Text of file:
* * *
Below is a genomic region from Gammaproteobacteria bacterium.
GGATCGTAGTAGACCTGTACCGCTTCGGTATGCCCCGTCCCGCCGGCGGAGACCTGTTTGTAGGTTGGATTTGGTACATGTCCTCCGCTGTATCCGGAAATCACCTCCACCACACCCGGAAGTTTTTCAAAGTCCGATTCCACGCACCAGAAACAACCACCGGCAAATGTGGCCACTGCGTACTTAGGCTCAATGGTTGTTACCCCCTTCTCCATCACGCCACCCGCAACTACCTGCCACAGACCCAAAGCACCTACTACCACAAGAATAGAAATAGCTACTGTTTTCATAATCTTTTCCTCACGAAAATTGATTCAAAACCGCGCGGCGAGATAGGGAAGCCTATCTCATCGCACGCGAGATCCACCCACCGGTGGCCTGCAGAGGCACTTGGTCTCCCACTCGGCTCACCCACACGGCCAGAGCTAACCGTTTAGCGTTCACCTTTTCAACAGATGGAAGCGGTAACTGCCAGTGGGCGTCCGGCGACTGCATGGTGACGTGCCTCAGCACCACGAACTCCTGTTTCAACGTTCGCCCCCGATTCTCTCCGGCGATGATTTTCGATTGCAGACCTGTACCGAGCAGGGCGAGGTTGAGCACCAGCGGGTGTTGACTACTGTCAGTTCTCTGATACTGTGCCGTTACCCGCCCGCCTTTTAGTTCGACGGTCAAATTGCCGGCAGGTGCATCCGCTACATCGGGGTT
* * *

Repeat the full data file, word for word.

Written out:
Below is a genomic region from Gammaproteobacteria bacterium.
GGATCGTAGTAGACCTGTACCGCTTCGGTATGCCCCGTCCCGCCGGCGGAGACCTGTTTGTAGGTTGGATTTGGTACATGTCCTCCGCTGTATCCGGAAATCACCTCCACCACACCCGGAAGTTTTTCAAAGTCCGATTCCACGCACCAGAAACAACCACCGGCAAATGTGGCCACTGCGTACTTAGGCTCAATGGTTGTTACCCCCTTCTCCATCACGCCACCCGCAACTACCTGCCACAGACCCAAAGCACCTACTACCACAAGAATAGAAATAGCTACTGTTTTCATAATCTTTTCCTCACGAAAATTGATTCAAAACCGCGCGGCGAGATAGGGAAGCCTATCTCATCGCACGCGAGATCCACCCACCGGTGGCCTGCAGAGGCACTTGGTCTCCCACTCGGCTCACCCACACGGCCAGAGCTAACCGTTTAGCGTTCACCTTTTCAACAGATGGAAGCGGTAACTGCCAGTGGGCGTCCGGCGACTGCATGGTGACGTGCCTCAGCACCACGAACTCCTGTTTCAACGTTCGCCCCCGATTCTCTCCGGCGATGATTTTCGATTGCAGACCTGTACCGAGCAGGGCGAGGTTGAGCACCAGCGGGTGTTGACTACTGTCAGTTCTCTGATACTGTGCCGTTACCCGCCCGCCTTTTAGTTCGACGGTCAAATTGCCGGCAGGTGCATCCGCTACATCGGGGTT